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Thursday, 23 October 2014

'Our users are small businesses that can't afford MR'

DIY survey software companies are – for many people – the black sheep of the market research family. But there’s no denying that they are successful. Just look at SurveyMonkey if you want proof.

As much as research agencies might resent it, there is clearly a gap in the market for quick, affordable online surveys and these companies are looking to fill it. The latest among them is Usurv.

The Usurv service went live last week and is similar in many ways to Google’s own Consumer Surveys offering. Usurv has partnerships with website publishers and they serve up micro-polls as web users try to enter particular sites. Users are asked to take part in the survey as a quid pro quo for keeping the website free or to ensure that a charity receives a donation.

Guy Potter, Usurv’s marketing director, would not disclose the company’s partner sites, saying only that they were owned by one of the “UK’s largest publishers which runs hundreds of websites”. Usurv says its network touches over 200,000 respondents and answers from a test survey we fielded involving 50 respondents were returned in four minutes, with the results able to be broken down by sex, age, income, education and employment status (see below).

Click the image to enlarge

Click the image to enlarge

Unlike Google’s Consumer Surveys service, which relies on cookie data to work out the demographics of respondents, Usurv says it can source demographic information from anonymised registrant data held by partner sites before resorting to cookies.

Usurv limits the number of questions customers can ask in each survey to five or fewer. Answer options are also limited to single or multi-answer inputs. Compared to traditional agency-run research, it’s pretty basic stuff. But that is what Potter and Usurv are aiming for. Not all research has to be over-engineered, he says.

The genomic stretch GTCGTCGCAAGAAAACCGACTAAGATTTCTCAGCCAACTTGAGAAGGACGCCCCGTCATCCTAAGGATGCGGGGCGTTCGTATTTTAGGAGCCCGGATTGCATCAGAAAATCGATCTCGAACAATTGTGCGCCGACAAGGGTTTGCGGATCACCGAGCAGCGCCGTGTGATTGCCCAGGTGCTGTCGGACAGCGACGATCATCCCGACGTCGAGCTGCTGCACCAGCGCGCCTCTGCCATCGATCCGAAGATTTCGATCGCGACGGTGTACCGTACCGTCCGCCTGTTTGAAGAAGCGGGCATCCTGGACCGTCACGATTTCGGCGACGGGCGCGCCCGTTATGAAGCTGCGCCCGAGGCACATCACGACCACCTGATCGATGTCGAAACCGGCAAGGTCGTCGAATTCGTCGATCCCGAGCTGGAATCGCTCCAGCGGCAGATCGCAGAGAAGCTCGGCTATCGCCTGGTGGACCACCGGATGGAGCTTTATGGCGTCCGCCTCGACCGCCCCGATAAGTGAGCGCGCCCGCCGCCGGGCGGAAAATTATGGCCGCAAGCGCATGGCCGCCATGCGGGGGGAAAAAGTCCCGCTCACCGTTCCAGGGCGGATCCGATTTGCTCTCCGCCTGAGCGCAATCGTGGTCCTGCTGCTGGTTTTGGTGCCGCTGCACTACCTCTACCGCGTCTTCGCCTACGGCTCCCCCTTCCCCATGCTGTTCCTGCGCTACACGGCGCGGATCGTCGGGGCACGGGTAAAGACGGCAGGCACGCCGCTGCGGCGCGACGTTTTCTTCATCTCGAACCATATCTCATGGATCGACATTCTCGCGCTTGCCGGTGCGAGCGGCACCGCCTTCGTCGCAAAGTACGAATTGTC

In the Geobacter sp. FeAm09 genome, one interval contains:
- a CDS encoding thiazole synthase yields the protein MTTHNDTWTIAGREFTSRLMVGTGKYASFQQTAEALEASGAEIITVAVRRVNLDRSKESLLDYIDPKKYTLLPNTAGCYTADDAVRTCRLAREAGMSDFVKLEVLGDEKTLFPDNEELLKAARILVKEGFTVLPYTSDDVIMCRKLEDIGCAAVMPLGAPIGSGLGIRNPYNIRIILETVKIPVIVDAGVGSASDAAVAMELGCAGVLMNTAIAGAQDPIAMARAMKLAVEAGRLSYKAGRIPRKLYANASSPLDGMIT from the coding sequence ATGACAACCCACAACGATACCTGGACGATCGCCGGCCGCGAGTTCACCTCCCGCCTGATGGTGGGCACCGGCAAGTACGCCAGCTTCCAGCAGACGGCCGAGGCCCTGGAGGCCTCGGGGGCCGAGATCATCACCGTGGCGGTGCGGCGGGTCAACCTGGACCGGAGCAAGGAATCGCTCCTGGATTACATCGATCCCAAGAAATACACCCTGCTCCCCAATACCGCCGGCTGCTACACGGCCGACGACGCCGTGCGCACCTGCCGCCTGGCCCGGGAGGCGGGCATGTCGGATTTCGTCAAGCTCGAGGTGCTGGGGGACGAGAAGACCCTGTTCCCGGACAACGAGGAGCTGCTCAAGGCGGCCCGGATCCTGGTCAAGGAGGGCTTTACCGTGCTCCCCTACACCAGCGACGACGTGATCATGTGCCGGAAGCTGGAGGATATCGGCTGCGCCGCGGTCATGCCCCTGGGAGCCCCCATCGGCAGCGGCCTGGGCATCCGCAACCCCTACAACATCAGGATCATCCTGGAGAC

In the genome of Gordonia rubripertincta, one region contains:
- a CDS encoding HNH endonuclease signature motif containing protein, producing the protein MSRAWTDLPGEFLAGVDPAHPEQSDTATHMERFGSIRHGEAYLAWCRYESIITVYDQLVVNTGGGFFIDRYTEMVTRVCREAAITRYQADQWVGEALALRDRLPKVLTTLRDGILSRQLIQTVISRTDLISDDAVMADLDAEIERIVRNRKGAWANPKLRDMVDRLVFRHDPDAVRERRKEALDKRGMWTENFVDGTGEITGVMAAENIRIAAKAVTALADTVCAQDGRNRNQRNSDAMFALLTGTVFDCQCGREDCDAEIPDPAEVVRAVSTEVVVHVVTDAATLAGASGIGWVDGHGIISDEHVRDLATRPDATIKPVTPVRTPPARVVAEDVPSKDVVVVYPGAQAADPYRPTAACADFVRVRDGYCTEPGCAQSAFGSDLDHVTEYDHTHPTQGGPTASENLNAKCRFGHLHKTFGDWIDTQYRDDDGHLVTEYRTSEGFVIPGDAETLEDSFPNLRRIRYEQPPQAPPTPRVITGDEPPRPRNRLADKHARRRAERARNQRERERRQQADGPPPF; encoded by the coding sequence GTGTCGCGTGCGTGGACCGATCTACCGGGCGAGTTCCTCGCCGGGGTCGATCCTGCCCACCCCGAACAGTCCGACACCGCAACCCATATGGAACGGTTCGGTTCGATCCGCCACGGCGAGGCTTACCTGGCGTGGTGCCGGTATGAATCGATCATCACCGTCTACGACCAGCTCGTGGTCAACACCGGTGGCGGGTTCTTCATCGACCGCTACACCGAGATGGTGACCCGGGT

Potter is unusual in that, unlike many senior directors of DIY survey companies, he actually has a background in research rather than technology or software development. He spent 20 years in the industry, working in both the UK and Asia with the likes of Asia Business Intelligence and Synovate, latterly as a consultant.

Over the course of his career, Potter says he has worked for clients with “big pockets” such as Unilever and Shell, but he isn’t expecting them to start creating Usurv accounts. “Our users are small businesses that can’t afford MR or have been put off because its expensive if you’ve got to through an agency,” he says.

Live micro-polling might lack the sophistication of traditional research: “There are a lot of things you can’t do with it,” Potter says. However the company appears to be taking a bit more of a hands-on approach to ensure that the basics of survey design are adhered to.

A common criticism of DIY research, Potter says, is that there often isn’t a ‘none’ option given in answer lists. “We’ll be moderating surveys to make sure they comply with best practice,” he says.

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Readers' comments (3)

  • So last year...

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  • I am all for faster, quicker, cheaper, but we have to know what this sample is representative of. Where is it drawn from -what sources and what is the bias. What does this data actually say.... that almost 70% of people like the Olympics - which people?

    For a simple toe in the water / general gut feel, its OK (but would anyone's gut do?) - does this represent a general population? Probably not. We should ask to see the evidence of what the sample represents, otherwise as an industry we are open to releasing leading data, and de-valuing quality research

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  • @ S Phillips:

    Provided that for many SMEs the alternative is to make decision with even more approximative - or without any - data I would support the use of DIY tools provided their limitations are understood.

    I might be wrong but DIY results might even stimulate further curiosity and demand for more professional and qualified research, that is business opportunity for us...

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